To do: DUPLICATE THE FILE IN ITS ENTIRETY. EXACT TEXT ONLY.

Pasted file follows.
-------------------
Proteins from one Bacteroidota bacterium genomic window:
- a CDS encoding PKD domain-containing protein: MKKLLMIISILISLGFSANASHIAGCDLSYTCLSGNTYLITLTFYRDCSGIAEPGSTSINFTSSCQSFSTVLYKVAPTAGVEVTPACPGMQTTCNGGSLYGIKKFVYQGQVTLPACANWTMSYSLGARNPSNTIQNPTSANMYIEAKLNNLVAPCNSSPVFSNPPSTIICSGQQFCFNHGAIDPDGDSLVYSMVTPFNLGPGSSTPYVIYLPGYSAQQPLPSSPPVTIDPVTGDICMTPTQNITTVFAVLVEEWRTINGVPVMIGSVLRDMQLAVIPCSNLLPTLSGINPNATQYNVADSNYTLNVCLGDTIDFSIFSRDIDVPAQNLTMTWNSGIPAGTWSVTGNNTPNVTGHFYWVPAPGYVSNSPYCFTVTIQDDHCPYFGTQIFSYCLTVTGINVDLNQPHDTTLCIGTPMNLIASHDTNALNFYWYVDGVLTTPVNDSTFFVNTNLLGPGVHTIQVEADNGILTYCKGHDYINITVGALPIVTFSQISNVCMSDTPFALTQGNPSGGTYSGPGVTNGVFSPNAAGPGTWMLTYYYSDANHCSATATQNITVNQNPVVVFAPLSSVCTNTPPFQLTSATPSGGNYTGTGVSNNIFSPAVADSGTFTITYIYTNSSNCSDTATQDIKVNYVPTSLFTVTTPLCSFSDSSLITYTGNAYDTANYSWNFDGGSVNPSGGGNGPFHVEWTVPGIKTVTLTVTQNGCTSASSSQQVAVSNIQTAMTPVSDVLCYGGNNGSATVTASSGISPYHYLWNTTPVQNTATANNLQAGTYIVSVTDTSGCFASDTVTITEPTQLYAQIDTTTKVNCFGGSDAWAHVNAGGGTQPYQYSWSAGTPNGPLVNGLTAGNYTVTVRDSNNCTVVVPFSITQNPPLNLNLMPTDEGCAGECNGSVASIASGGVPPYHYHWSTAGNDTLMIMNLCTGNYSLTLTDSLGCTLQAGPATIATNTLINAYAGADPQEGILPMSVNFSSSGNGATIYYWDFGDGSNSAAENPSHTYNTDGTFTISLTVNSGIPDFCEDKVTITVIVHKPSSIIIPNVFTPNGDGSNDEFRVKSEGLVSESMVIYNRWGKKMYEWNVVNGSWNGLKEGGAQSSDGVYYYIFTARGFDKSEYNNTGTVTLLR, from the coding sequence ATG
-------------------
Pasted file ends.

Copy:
Proteins from one Bacteroidota bacterium genomic window:
- a CDS encoding PKD domain-containing protein: MKKLLMIISILISLGFSANASHIAGCDLSYTCLSGNTYLITLTFYRDCSGIAEPGSTSINFTSSCQSFSTVLYKVAPTAGVEVTPACPGMQTTCNGGSLYGIKKFVYQGQVTLPACANWTMSYSLGARNPSNTIQNPTSANMYIEAKLNNLVAPCNSSPVFSNPPSTIICSGQQFCFNHGAIDPDGDSLVYSMVTPFNLGPGSSTPYVIYLPGYSAQQPLPSSPPVTIDPVTGDICMTPTQNITTVFAVLVEEWRTINGVPVMIGSVLRDMQLAVIPCSNLLPTLSGINPNATQYNVADSNYTLNVCLGDTIDFSIFSRDIDVPAQNLTMTWNSGIPAGTWSVTGNNTPNVTGHFYWVPAPGYVSNSPYCFTVTIQDDHCPYFGTQIFSYCLTVTGINVDLNQPHDTTLCIGTPMNLIASHDTNALNFYWYVDGVLTTPVNDSTFFVNTNLLGPGVHTIQVEADNGILTYCKGHDYINITVGALPIVTFSQISNVCMSDTPFALTQGNPSGGTYSGPGVTNGVFSPNAAGPGTWMLTYYYSDANHCSATATQNITVNQNPVVVFAPLSSVCTNTPPFQLTSATPSGGNYTGTGVSNNIFSPAVADSGTFTITYIYTNSSNCSDTATQDIKVNYVPTSLFTVTTPLCSFSDSSLITYTGNAYDTANYSWNFDGGSVNPSGGGNGPFHVEWTVPGIKTVTLTVTQNGCTSASSSQQVAVSNIQTAMTPVSDVLCYGGNNGSATVTASSGISPYHYLWNTTPVQNTATANNLQAGTYIVSVTDTSGCFASDTVTITEPTQLYAQIDTTTKVNCFGGSDAWAHVNAGGGTQPYQYSWSAGTPNGPLVNGLTAGNYTVTVRDSNNCTVVVPFSITQNPPLNLNLMPTDEGCAGECNGSVASIASGGVPPYHYHWSTAGNDTLMIMNLCTGNYSLTLTDSLGCTLQAGPATIATNTLINAYAGADPQEGILPMSVNFSSSGNGATIYYWDFGDGSNSAAENPSHTYNTDGTFTISLTVNSGIPDFCEDKVTITVIVHKPSSIIIPNVFTPNGDGSNDEFRVKSEGLVSESMVIYNRWGKKMYEWNVVNGSWNGLKEGGAQSSDGVYYYIFTARGFDKSEYNNTGTVTLLR, from the coding sequence ATG